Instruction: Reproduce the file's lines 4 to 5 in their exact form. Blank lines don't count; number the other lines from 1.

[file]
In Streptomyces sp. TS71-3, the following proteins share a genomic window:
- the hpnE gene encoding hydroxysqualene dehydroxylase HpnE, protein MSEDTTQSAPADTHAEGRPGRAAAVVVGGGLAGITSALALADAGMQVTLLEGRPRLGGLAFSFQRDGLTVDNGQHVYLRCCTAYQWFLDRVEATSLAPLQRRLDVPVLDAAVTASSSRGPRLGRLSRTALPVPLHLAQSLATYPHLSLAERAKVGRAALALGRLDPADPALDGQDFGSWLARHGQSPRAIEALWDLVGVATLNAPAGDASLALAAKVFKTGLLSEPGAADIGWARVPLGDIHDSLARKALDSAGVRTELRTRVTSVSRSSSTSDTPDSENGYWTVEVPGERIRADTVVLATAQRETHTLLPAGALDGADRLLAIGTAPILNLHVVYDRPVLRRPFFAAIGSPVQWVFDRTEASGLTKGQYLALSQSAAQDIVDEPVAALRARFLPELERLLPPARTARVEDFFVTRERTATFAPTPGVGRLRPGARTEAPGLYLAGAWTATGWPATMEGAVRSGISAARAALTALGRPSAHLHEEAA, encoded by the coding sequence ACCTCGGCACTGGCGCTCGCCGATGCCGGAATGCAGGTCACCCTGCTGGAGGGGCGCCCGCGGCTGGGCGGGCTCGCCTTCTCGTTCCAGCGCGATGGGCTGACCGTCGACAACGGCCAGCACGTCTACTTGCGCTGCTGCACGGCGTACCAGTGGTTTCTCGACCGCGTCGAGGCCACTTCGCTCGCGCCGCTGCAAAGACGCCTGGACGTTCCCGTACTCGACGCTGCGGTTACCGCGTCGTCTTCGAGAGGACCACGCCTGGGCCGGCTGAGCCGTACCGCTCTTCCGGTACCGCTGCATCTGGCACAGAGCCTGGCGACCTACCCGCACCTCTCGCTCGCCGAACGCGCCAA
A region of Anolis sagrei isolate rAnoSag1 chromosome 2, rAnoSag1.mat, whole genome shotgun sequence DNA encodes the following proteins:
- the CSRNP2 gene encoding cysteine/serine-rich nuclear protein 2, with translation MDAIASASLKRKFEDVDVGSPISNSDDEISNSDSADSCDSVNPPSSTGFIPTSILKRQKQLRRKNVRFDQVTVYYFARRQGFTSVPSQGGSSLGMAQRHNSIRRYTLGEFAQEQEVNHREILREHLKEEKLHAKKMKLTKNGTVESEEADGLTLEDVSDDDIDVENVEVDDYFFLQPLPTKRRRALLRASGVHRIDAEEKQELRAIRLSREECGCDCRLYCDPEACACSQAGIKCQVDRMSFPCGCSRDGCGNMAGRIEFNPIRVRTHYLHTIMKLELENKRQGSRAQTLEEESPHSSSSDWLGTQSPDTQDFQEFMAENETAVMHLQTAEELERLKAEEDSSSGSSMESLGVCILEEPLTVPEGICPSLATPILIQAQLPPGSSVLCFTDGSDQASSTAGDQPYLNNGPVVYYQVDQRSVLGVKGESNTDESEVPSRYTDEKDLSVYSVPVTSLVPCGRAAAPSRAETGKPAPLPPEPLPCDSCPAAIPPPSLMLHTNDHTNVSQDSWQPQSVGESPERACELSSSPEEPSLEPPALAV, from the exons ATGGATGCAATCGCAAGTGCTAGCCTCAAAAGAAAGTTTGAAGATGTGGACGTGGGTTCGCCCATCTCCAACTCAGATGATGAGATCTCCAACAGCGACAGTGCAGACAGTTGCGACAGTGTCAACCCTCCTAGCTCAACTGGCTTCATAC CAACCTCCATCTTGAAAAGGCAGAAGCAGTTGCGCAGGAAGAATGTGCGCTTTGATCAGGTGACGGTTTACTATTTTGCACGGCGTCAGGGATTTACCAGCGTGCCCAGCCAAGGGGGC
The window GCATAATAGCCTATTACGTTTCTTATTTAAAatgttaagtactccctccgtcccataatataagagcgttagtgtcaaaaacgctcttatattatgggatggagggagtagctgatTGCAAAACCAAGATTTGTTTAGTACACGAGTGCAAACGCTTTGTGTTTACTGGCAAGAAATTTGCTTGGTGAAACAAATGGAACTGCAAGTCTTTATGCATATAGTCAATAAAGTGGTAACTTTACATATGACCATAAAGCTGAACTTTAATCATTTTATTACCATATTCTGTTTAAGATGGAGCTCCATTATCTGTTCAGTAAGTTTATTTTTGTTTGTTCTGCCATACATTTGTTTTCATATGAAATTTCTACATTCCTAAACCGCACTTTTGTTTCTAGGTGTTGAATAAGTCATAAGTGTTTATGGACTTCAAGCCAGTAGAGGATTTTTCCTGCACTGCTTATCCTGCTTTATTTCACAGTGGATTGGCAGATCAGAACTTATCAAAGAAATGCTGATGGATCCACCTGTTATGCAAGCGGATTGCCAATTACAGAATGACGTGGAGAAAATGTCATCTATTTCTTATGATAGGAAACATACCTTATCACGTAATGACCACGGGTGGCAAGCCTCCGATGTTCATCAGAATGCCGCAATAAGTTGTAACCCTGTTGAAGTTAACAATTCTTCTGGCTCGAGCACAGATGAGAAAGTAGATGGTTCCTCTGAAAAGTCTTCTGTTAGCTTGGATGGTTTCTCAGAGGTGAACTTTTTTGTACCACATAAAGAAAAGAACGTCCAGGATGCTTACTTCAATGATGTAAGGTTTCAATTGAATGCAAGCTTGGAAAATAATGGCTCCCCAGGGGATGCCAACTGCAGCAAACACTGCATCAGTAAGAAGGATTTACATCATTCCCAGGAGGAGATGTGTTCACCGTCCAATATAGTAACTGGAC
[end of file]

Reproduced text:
- the CSRNP2 gene encoding cysteine/serine-rich nuclear protein 2, with translation MDAIASASLKRKFEDVDVGSPISNSDDEISNSDSADSCDSVNPPSSTGFIPTSILKRQKQLRRKNVRFDQVTVYYFARRQGFTSVPSQGGSSLGMAQRHNSIRRYTLGEFAQEQEVNHREILREHLKEEKLHAKKMKLTKNGTVESEEADGLTLEDVSDDDIDVENVEVDDYFFLQPLPTKRRRALLRASGVHRIDAEEKQELRAIRLSREECGCDCRLYCDPEACACSQAGIKCQVDRMSFPCGCSRDGCGNMAGRIEFNPIRVRTHYLHTIMKLELENKRQGSRAQTLEEESPHSSSSDWLGTQSPDTQDFQEFMAENETAVMHLQTAEELERLKAEEDSSSGSSMESLGVCILEEPLTVPEGICPSLATPILIQAQLPPGSSVLCFTDGSDQASSTAGDQPYLNNGPVVYYQVDQRSVLGVKGESNTDESEVPSRYTDEKDLSVYSVPVTSLVPCGRAAAPSRAETGKPAPLPPEPLPCDSCPAAIPPPSLMLHTNDHTNVSQDSWQPQSVGESPERACELSSSPEEPSLEPPALAV, from the exons ATGGATGCAATCGCAAGTGCTAGCCTCAAAAGAAAGTTTGAAGATGTGGACGTGGGTTCGCCCATCTCCAACTCAGATGATGAGATCTCCAACAGCGACAGTGCAGACAGTTGCGACAGTGTCAACCCTCCTAGCTCAACTGGCTTCATAC CAACCTCCATCTTGAAAAGGCAGAAGCAGTTGCGCAGGAAGAATGTGCGCTTTGATCAGGTGACGGTTTACTATTTTGCACGGCGTCAGGGATTTACCAGCGTGCCCAGCCAAGGGGGC
The window GCATAATAGCCTATTACGTTTCTTATTTAAAatgttaagtactccctccgtcccataatataagagcgttagtgtcaaaaacgctcttatattatgggatggagggagtagctgatTGCAAAACCAAGATTTGTTTAGTACACGAGTGCAAACGCTTTGTGTTTACTGGCAAGAAATTTGCTTGGTGAAACAAATGGAACTGCAAGTCTTTATGCATATAGTCAATAAAGTGGTAACTTTACATATGACCATAAAGCTGAACTTTAATCATTTTATTACCATATTCTGTTTAAGATGGAGCTCCATTATCTGTTCAGTAAGTTTATTTTTGTTTGTTCTGCCATACATTTGTTTTCATATGAAATTTCTACATTCCTAAACCGCACTTTTGTTTCTAGGTGTTGAATAAGTCATAAGTGTTTATGGACTTCAAGCCAGTAGAGGATTTTTCCTGCACTGCTTATCCTGCTTTATTTCACAGTGGATTGGCAGATCAGAACTTATCAAAGAAATGCTGATGGATCCACCTGTTATGCAAGCGGATTGCCAATTACAGAATGACGTGGAGAAAATGTCATCTATTTCTTATGATAGGAAACATACCTTATCACGTAATGACCACGGGTGGCAAGCCTCCGATGTTCATCAGAATGCCGCAATAAGTTGTAACCCTGTTGAAGTTAACAATTCTTCTGGCTCGAGCACAGATGAGAAAGTAGATGGTTCCTCTGAAAAGTCTTCTGTTAGCTTGGATGGTTTCTCAGAGGTGAACTTTTTTGTACCACATAAAGAAAAGAACGTCCAGGATGCTTACTTCAATGATGTAAGGTTTCAATTGAATGCAAGCTTGGAAAATAATGGCTCCCCAGGGGATGCCAACTGCAGCAAACACTGCATCAGTAAGAAGGATTTACATCATTCCCAGGAGGAGATGTGTTCACCGTCCAATATAGTAACTGGAC